Dr. Andre Campbell
Thirteen years ago, I was in Canada for a surgical meeting. I was carrying my son, but there was some ice on the ground, so I put him down. I heard a snap, and I thought it was a tree going down, but actually it was me—at 6 feet, 3 inches, I’m not a short guy, and that’s a lot of weight. I looked at my ankle, and it was independent of my foot. As a trauma surgeon, I knew that it was serious. I had detached my foot from my lower leg, and the doctors had to nail it back together.
I was in Canada, so I had to engage in the Canadian healthcare system. At the hospital, I refused the pain meds for the first couple of hours because I wanted to see the x-ray. I knew how serious it was, but the surgeon didn’t operate until the next day. The guy was really nice, but when I asked why he had waited a day, he said, “I knew you could wait, and I was at home having dinner.” On my second day in the hospital, I called the nurse and told her to take out my IV and give me my medication orally—I was leaving. They wanted to keep me longer, but I just needed to be fixed and get the hell out of there. Physicians make terrible patients—we think we know everything.
I had a trimalleolar fracture—it’s the worst kind you can have. The doctor told me that I’d be back to operating in eight weeks, but I actually had to learn how to walk again. The fall happened in February, and I couldn’t operate again until June. I couldn’t even walk without a cane until October. Being a surgeon is very physically demanding—you could be standing for 12 hours or longer. Instead, I was at home for three or four weeks and going to rehab with other patients at San Francisco General. I couldn’t sleep at night without medication. The experience was very humbling—it really helped me understand what it’s like for patients who are suffering and in pain.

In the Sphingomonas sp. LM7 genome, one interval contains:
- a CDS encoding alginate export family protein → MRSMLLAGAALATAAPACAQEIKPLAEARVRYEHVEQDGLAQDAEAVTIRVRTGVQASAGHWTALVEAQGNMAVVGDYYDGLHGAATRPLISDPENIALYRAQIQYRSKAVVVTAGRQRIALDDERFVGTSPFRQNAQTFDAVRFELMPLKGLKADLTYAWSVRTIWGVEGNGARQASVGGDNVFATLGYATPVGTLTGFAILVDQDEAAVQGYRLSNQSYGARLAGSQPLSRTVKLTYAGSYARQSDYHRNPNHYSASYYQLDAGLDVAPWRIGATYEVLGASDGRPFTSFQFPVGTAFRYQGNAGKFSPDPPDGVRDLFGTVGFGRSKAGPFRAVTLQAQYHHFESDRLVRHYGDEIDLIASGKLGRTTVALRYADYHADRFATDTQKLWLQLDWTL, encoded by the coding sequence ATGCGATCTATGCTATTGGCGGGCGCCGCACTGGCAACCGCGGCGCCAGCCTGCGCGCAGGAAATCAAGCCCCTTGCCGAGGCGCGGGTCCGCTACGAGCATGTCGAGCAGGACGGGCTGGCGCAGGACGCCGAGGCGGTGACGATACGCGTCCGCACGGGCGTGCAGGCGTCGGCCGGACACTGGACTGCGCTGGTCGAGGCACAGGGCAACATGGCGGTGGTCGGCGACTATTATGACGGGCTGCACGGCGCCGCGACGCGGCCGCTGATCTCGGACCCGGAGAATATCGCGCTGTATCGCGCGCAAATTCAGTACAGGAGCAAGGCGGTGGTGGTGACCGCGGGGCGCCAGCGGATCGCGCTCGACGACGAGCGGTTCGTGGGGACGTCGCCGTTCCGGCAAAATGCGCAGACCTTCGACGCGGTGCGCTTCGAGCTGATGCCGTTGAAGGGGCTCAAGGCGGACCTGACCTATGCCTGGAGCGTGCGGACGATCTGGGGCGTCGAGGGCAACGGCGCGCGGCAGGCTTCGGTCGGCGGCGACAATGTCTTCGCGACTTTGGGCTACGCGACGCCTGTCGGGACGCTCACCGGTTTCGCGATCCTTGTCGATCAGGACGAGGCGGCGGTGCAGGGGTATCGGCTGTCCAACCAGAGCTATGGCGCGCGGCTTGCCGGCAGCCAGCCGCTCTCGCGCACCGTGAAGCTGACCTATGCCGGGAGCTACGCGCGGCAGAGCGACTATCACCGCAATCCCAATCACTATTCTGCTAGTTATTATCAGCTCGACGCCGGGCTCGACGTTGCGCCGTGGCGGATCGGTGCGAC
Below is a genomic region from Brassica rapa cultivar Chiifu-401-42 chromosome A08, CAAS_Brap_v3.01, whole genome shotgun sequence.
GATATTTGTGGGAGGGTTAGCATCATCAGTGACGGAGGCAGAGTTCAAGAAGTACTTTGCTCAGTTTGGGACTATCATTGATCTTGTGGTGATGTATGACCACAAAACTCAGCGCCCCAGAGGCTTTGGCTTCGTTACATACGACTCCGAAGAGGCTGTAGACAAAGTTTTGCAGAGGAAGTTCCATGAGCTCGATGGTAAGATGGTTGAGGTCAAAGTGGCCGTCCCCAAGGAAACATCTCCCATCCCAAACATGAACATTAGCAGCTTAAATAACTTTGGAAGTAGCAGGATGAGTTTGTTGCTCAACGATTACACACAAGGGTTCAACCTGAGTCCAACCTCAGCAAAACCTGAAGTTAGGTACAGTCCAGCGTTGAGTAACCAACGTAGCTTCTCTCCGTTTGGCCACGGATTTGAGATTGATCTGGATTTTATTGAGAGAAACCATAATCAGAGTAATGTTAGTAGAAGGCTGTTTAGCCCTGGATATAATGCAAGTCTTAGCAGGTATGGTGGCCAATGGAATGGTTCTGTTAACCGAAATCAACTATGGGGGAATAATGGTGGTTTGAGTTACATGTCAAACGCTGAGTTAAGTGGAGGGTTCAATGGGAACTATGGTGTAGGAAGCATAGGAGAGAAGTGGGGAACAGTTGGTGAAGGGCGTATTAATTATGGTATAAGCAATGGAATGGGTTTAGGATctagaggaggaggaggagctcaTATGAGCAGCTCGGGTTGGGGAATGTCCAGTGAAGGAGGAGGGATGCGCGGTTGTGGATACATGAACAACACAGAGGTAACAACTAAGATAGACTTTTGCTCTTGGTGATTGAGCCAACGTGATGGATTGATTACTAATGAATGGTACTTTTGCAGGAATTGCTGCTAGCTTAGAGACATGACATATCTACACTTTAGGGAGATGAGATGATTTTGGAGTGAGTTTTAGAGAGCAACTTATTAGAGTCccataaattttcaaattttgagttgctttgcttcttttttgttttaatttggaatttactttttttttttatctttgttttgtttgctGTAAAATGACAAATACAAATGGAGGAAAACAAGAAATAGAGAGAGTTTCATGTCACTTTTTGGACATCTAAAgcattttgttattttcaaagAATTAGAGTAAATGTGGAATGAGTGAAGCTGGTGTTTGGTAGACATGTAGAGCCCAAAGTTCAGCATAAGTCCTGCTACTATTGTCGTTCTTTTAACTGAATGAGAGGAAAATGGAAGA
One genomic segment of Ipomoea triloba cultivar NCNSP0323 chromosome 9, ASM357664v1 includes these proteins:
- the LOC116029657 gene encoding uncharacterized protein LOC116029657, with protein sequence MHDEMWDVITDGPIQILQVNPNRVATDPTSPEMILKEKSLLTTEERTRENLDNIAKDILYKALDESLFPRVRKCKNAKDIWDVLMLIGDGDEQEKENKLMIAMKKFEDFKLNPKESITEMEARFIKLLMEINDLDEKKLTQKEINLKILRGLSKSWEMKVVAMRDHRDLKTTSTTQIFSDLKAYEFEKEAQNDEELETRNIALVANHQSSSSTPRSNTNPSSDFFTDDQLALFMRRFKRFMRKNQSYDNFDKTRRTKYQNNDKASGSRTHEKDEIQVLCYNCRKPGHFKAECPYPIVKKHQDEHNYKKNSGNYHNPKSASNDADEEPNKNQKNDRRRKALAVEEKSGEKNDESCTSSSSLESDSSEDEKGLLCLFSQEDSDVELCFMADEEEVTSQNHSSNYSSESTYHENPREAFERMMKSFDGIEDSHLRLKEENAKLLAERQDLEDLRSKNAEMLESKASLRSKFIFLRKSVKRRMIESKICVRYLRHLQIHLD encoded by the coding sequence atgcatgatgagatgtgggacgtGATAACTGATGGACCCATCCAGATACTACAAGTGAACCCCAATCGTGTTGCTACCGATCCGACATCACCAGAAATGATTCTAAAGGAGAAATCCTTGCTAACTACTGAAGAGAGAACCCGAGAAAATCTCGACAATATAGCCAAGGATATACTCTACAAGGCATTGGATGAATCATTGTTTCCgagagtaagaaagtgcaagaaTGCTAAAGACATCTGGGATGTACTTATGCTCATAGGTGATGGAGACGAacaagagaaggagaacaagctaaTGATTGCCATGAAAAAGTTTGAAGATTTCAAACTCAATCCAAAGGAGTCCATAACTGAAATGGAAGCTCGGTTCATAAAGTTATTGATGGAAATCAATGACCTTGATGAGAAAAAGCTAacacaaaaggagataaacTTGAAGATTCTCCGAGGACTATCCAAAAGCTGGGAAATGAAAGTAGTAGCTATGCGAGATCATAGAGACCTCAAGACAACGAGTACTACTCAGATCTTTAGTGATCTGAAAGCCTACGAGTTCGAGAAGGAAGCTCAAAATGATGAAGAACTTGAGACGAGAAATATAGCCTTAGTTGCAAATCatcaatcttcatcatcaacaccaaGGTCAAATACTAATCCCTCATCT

As a surgeon, not being able to operate was pretty terrible. That’s what we do: We take care of business. We stamp out diseases and make the world a better place. I was the one to ride in on the horse and save the day, but I couldn’t do that. Something like this changes your view. For a long time, I thought that I was the only one who could do everything, but you realize that the world goes on without you. I don’t have to be the one to do everything anymore. The surgeon did an excellent job, the best he could, but I found the physical therapists were fantastic folks. Surgeons are great because they put you back together, but physical therapists make you the best you can be. It wasn’t until eight months after the injury that I started feeling almost normal. I’ve been able to get function back, but I still can’t do the things I love, like play basketball or run fast. It’s never the same, even though they tell you it will be perfect. Sometimes, we lie to our patients.
More Doctors' Survival Stories:
Beating Breast Cancer with Help from Beyoncé
After Dodging a Death Sentence, Looking for a Cure
From Pain, a New Purpose
Getting Back to Life After an Assault
For a Workaholic, the Misery of Bed Rest
Sometimes, It’s Not the Doctor Who Heals
Working Through Lung Cancer
Originally published in the January issue of San Francisco